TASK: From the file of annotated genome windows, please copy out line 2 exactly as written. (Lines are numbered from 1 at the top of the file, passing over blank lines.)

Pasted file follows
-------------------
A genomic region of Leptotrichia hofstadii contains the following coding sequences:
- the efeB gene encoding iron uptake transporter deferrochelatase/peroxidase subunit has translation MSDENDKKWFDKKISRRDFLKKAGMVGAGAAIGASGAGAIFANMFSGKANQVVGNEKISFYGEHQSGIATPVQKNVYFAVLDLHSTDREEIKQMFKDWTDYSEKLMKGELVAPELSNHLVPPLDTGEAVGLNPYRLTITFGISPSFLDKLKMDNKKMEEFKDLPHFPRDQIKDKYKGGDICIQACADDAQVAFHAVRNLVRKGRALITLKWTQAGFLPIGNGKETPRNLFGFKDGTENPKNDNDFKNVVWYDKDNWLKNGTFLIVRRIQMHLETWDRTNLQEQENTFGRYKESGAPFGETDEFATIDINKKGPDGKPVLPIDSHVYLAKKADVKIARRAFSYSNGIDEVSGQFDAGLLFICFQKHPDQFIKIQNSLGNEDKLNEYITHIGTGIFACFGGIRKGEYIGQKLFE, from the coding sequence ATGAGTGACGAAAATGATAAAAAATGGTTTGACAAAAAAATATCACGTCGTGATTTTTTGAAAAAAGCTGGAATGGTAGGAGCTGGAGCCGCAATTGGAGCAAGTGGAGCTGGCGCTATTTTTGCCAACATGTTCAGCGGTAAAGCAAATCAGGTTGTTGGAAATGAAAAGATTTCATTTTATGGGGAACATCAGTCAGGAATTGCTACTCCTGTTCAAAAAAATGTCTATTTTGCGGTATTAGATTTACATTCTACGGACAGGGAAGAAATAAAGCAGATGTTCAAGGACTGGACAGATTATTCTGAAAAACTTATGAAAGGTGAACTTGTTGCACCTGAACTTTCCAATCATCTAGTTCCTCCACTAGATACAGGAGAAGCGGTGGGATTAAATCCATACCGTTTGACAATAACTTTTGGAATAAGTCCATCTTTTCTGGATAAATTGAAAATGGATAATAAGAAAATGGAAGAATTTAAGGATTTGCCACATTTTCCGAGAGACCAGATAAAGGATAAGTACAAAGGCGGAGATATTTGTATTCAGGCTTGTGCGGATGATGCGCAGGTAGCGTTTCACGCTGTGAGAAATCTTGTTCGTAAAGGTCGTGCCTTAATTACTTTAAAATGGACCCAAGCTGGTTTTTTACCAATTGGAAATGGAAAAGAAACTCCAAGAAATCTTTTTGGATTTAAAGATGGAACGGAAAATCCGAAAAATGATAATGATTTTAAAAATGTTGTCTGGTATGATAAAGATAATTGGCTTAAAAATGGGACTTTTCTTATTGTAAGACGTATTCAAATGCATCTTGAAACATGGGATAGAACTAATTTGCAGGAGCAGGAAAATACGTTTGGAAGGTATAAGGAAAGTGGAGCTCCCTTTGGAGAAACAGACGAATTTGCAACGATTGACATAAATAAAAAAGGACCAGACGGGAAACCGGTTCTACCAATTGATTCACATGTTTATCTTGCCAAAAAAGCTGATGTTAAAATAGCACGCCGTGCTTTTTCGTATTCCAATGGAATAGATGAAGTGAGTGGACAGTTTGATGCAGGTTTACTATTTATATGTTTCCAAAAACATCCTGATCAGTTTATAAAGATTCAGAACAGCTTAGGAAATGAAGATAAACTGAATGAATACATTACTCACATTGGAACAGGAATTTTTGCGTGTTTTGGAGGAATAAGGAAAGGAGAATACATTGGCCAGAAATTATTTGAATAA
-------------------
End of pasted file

- the efeB gene encoding iron uptake transporter deferrochelatase/peroxidase subunit has translation MSDENDKKWFDKKISRRDFLKKAGMVGAGAAIGASGAGAIFANMFSGKANQVVGNEKISFYGEHQSGIATPVQKNVYFAVLDLHSTDREEIKQMFKDWTDYSEKLMKGELVAPELSNHLVPPLDTGEAVGLNPYRLTITFGISPSFLDKLKMDNKKMEEFKDLPHFPRDQIKDKYKGGDICIQACADDAQVAFHAVRNLVRKGRALITLKWTQAGFLPIGNGKETPRNLFGFKDGTENPKNDNDFKNVVWYDKDNWLKNGTFLIVRRIQMHLETWDRTNLQEQENTFGRYKESGAPFGETDEFATIDINKKGPDGKPVLPIDSHVYLAKKADVKIARRAFSYSNGIDEVSGQFDAGLLFICFQKHPDQFIKIQNSLGNEDKLNEYITHIGTGIFACFGGIRKGEYIGQKLFE, from the coding sequence ATGAGTGACGAAAATGATAAAAAATGGTTTGACAAAAAAATATCACGTCGTGATTTTTTGAAAAAAGCTGGAATGGTAGGAGCTGGAGCCGCAATTGGAGCAAGTGGAGCTGGCGCTATTTTTGCCAACATGTTCAGCGGTAAAGCAAATCAGGTTGTTGGAAATGAAAAGATTTCATTTTATGGGGAACATCAGTCAGGAATTGCTACTCCTGTTCAAAAAAATGTCTATTTTGCGGTATTAGATTTACATTCTACGGACAGGGAAGAAATAAAGCAGATGTTCAAGGACTGGACAGATTATTCTGAAAAACTTATGAAAGGTGAACTTGTTGCACCTGAACTTTCCAATCATCTAGTTCCTCCACTAGATACAGGAGAAGCGGTGGGATTAAATCCATACCGTTTGACAATAACTTTTGGAATAAGTCCATCTTTTCTGGATAAATTGAAAATGGATAATAAGAAAATGGAAGAATTTAAGGATTTGCCACATTTTCCGAGAGACCAGATAAAGGATAAGTACAAAGGCGGAGATATTTGTATTCAGGCTTGTGCGGATGATGCGCAGGTAGCGTTTCACGCTGTGAGAAATCTTGTTCGTAAAGGTCGTGCCTTAATTACTTTAAAATGGACCCAAGCTGGTTTTTTACCAATTGGAAATGGAAAAGAAACTCCAAGAAATCTTTTTGGATTTAAAGATGGAACGGAAAATCCGAAAAATGATAATGATTTTAAAAATGTTGTCTGGTATGATAAAGATAATTGGCTTAAAAATGGGACTTTTCTTATTGTAAGACGTATTCAAATGCATCTTGAAACATGGGATAGAACTAATTTGCAGGAGCAGGAAAATACGTTTGGAAGGTATAAGGAAAGTGGAGCTCCCTTTGGAGAAACAGACGAATTTGCAACGATTGACATAAATAAAAAAGGACCAGACGGGAAACCGGTTCTACCAATTGATTCACATGTTTATCTTGCCAAAAAAGCTGATGTTAAAATAGCACGCCGTGCTTTTTCGTATTCCAATGGAATAGATGAAGTGAGTGGACAGTTTGATGCAGGTTTACTATTTATATGTTTCCAAAAACATCCTGATCAGTTTATAAAGATTCAGAACAGCTTAGGAAATGAAGATAAACTGAATGAATACATTACTCACATTGGAACAGGAATTTTTGCGTGTTTTGGAGGAATAAGGAAAGGAGAATACATTGGCCAGAAATTATTTGAATAA